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Published February 28, 2013, 04:41 PM

ND workshop looks at soil health

Farmers on the Northern Plains have heard a lot about soil health recently. They’ll be hearing a lot more in the years ahead, speakers at a soil health conference say.

By: Jonathan Knutson, Agweek

Farmers on the Northern Plains have heard a lot about soil health recently. They’ll be hearing a lot more in the years ahead, speakers at a soil health conference say.

“We have to understand more about how soil works” to maintain its sustainability, says Hal Weiser, soil conservation specialist with the U.S. Department of Agriculture’s Natural Resources Soil Conservation Service in Jamestown, N.D.

Reaching that goal won’t come quickly or easily, but “eventually we’ll get there,” he says.

Weiser spoke Feb. 28 in Grand Forks, N.D., at the Grand Forks County Soil Health Workshop. About 130 people attended the workshop, the first of its kind, which organizers hope will become an annual event.

Sponsors were the Grand Forks County Soil Conservation District, the Natural Resources Conservation Service, the North Dakota State University Extension Service and the North Dakota Department of Health.

Soil health is soil’s capacity to “function within ecosystem and land use boundaries, to sustain biological productivity, and promote plant, animal and human health,” according to information from Abbey Wick, an assistant professor of soil science and extension specialist at NDSU who spoke at the event.

Soil health is based on a combination of physical, chemical and biological properties. Physical properties include compaction and surface sealing, while chemical properties include nutrient availability and nutrient holding capacity, she says.

Soil’s biological properties, which include root, microorganisms and organic matter, need more investigation, Wick says.

Among the ways to build organic matter in the soil and improve soil health in general:

•Reduce tillage. Doing so provides more habitat for helpful soil microbes, among other benefits.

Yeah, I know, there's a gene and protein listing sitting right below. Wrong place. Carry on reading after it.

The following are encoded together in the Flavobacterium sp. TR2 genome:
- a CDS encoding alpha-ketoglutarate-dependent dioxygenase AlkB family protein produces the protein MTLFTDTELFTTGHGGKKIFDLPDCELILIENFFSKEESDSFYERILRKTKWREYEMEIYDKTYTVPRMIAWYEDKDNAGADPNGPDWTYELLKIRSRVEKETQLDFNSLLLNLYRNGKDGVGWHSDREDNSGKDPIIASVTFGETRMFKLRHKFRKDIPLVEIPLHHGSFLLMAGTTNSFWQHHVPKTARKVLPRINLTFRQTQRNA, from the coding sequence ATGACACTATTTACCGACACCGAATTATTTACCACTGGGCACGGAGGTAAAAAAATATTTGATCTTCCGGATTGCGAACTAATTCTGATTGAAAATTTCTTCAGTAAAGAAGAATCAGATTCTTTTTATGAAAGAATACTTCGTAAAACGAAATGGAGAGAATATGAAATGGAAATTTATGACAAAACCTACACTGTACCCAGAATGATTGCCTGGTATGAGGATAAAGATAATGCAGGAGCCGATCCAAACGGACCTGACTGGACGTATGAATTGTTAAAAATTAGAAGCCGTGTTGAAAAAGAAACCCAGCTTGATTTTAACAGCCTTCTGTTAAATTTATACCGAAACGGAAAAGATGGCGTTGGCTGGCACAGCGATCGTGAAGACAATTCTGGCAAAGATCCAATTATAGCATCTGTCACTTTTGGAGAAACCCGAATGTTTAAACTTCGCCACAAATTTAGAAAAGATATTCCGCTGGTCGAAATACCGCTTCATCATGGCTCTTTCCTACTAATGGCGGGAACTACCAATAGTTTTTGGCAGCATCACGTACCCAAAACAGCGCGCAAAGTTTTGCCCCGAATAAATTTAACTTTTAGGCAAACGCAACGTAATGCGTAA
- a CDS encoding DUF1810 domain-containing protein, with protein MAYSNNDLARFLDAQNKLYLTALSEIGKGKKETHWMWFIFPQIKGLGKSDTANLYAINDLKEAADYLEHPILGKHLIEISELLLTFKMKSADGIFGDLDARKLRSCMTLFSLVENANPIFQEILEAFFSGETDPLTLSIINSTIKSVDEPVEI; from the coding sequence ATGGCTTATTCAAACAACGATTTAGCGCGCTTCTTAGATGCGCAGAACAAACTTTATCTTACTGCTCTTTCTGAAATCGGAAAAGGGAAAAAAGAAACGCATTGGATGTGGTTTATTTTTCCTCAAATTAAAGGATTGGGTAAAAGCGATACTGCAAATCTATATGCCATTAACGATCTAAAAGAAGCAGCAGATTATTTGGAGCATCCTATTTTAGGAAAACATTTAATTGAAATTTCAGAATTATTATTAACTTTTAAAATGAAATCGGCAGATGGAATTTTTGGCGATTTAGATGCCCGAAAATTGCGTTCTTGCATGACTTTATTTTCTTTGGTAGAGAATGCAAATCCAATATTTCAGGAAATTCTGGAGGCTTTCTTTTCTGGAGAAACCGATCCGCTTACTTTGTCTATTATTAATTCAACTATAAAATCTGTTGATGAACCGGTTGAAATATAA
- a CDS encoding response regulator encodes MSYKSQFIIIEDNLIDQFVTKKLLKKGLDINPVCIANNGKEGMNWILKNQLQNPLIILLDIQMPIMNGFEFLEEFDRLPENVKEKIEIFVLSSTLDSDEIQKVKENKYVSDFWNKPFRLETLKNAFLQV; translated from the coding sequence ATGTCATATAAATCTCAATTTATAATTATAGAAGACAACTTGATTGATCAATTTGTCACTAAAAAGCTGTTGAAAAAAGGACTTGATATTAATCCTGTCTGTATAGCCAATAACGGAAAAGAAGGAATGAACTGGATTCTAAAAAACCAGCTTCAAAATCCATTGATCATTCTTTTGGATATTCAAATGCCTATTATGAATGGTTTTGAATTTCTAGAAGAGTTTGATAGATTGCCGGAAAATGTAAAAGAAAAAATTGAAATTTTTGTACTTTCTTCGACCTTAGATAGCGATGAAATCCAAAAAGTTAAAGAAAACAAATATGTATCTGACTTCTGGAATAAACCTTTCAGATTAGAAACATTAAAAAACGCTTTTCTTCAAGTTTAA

•Diversify crop rotations. Planting crops with different root structures and that require different inputs can lead to more microbial diversity.

•Add organic matter. Compost, manure and crop residue help soil health in a number of ways.

Focus on soil salinity

Weiser talked about managing evapo-transpiration to control soil salinity. Evaporation is the loss of water from soil. Transpiration is the loss of water from plants. Evapo-transpiration is a combination of the two.

“Salinity has become more of an issue in the past few years,” he says, in part because rising water tables have brought more salt to the surface.

Too much salt in the soil hurts plant roots’ ability to take in water and other nutrients.

The growing number of acres planted to corn and soybeans, which are particularly sensitive to salt, also has increased attention on soil salinity in the Upper Midwest.

An estimated 2 million acres on the Northern Plains, including Canada, are moderately saline, while 275,000 acres in the Red River Valley of eastern North Dakota and western Minnesota have moderate or greater salinity, according to estimates.

“It’s all about managing the water cycle,” Weiser says of efforts to control soil salinity.

Raising cover crops and crops that require large amounts of water are among the ways of doing that.

Planting crops such as barley, durum and sunflowers that tolerate salt relatively well is another way of dealing with soil salinity.

Most of the region is locked in drought. If dryness persists, the soil salinity situation will improve, but remain a concern, Weiser says.

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